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Early detection and diagnosis
Osteoporosis often remains undetected for a long time. It is only when a fracture occurs that people take notice. Yet constant back pain, for example, can be an alarm signal for anyone over 60. Our bones form the basis for the shape and statics of the human body. If the skeleton weakens, it first affects the back. Arthrosis can also be a warning signal. You can quickly and easily determine the risk of developing osteoporosis.
X-ray for bone density measurement (DXA)
Osteoporosis is often diagnosed by measuring bone density with X-rays (DXA). On the X-ray, changes in the bone structure are only possible at an advanced stage. The result of such a measurement is the T-score. It indicates how far the measured bone density deviates from the standard value of healthy bones. For clarity, this measurement method shows the result in traffic light colours:
Green: T-score above -1, your bones are healthy.
Yellow: T-score between -1 and -2.5, your bone density is reduced (osteopenia). You should take measures to prevent further deterioration
Red: T-score below -2.5, you have osteoporosis and are at risk of fracture. Together with your doctor, you should take steps to strengthen your bones and reduce the risk of fracture.
Good to know: The T-score alone is not meaningful enough to detect the onset of osteoporosis. The onset of excessive bone mass loss cannot be shown on the X-ray, or only to a limited extent. The X-ray procedure reaches its limits in early detection and only detects osteoporosis in about 50%* of all cases.
Alternative test methods with blood and urine
Osteoporosis only shows up in imaging procedures when it has already reached an advanced stage. The radiation-free diagnostic procedure in the form of a blood and urine test, such as the osteolabs early test, takes effect much earlier. It determines the calcium ratios in the bones. In addition, the osteoTest | med uses laboratory values of creatinine, cystatin C and eGFR to assess kidney function and optionally determines the body's vitamin D supply. All values together allow early detection of osteoporosis at a time when no trace of the disease can yet be seen in imaging procedures such as a CT scan.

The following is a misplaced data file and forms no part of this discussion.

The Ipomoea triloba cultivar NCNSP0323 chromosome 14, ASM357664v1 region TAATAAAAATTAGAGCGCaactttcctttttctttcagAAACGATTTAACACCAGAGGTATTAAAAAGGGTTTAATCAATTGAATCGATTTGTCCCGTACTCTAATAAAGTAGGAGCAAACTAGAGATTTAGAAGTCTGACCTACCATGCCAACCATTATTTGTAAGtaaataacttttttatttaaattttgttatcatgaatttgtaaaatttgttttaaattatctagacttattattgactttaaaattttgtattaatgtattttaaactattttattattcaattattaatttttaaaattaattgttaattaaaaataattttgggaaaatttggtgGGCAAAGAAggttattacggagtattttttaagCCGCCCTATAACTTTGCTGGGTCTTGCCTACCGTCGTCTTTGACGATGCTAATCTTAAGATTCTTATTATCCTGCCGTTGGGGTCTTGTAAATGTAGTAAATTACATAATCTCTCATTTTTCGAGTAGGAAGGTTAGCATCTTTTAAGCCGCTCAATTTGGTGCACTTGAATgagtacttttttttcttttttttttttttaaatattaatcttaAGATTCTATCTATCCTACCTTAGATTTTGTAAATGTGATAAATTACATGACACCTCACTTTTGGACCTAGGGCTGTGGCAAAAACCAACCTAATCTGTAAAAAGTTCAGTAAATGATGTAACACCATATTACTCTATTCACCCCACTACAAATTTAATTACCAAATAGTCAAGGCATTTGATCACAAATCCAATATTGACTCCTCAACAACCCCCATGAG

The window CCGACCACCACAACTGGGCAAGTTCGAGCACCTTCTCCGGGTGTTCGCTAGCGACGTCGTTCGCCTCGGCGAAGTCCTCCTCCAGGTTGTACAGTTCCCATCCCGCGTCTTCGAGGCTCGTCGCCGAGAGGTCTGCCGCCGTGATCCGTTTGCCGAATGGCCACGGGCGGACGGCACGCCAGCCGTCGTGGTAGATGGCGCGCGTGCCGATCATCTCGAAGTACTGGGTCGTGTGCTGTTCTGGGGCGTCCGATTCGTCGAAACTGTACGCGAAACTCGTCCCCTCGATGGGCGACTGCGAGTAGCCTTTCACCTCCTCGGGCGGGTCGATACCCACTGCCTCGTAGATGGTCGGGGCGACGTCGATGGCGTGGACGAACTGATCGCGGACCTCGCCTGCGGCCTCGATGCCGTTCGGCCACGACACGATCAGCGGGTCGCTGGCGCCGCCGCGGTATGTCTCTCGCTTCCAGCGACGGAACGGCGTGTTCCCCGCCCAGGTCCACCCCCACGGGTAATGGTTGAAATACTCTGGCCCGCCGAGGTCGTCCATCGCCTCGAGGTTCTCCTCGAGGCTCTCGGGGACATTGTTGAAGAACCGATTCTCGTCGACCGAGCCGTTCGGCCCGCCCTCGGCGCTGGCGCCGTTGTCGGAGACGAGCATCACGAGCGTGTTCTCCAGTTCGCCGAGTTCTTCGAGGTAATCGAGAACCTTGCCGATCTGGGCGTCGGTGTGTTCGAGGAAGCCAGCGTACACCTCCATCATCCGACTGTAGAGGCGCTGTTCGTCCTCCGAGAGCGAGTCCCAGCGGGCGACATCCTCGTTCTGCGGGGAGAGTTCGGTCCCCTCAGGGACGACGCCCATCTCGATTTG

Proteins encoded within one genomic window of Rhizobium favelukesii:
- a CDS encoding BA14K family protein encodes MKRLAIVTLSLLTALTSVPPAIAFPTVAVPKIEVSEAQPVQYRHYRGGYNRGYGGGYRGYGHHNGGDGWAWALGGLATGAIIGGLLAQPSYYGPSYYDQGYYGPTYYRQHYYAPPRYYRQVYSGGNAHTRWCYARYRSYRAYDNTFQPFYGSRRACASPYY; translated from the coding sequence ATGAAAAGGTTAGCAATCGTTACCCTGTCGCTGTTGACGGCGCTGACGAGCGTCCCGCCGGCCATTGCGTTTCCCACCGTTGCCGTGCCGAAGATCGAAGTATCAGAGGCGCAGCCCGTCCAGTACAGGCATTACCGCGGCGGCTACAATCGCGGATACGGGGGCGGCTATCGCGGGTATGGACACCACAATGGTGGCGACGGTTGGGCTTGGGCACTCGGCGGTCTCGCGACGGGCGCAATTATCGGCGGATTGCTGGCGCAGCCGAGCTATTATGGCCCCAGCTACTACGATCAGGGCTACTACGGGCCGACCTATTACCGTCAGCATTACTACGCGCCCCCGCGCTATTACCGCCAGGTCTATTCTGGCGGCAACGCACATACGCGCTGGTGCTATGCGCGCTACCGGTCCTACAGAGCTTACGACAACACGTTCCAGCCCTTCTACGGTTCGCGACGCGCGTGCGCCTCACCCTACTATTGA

After a positive diagnosis and with the start of therapy, osteoporosis should be checked every one to two years with a new bone density measurement. Doctors advise women over 50 to undergo early diagnosis so that treatment can be started in time. In this way, bone loss can be slowed down and fractures can be prevented or at least delayed.
Osteoporosis therapy depends on the stage of the disease: In a very early stage, a healthy diet with sufficient vitamin D and calcium in combination with regular exercise is often sufficient.
In the next stage, your doctor will try to stop the bone loss with the help of medication. There are different treatment methods to choose from for this:
Hormone replacement therapy should only be given after thorough consultation with a doctor and gynaecologist, usually in patients after the menopause, because of the risk of a higher risk of breast cancer, stroke, heart attack, thrombosis.
Selective oestrogen receptor modulators (SERM)
These modulators are similar to oestrogens and can therefore inhibit bone loss, but they are not hormones. They are also recommended for patients after menopause.
Therapy with antibodies requires little discipline from the patient, as the drugs are injected twice a year and also inhibit the cells that break down bone. The drugs are highly effective, but therapy must be discussed in detail with the treating doctor.
They can slow down the bone-degrading cells and reduce the risk of fractures by half if the tablets are taken correctly over several years.
For bone fractures
In this procedure, the bones are filled and reinforced with cement shot in under high pressure. Advantage: The patient gets out of bed quickly after an operation.
In this procedure, the bones are first aligned by a balloon catheter and then stabilised with bone cement: Advantage: Less pain, short operation time, fast recovery of the patient (no long lying down time).
Whether you are treating osteoporosis preventively or acutely, it is important to check regularly whether the treatment is working and the bone is becoming denser and more stable again. This is the only way to see whether the right remedies are being used or whether further measures need to be taken.
Our tip: A follow-up test with the OsteoTest | home provides real certainty as to whether the therapy has a lasting effect.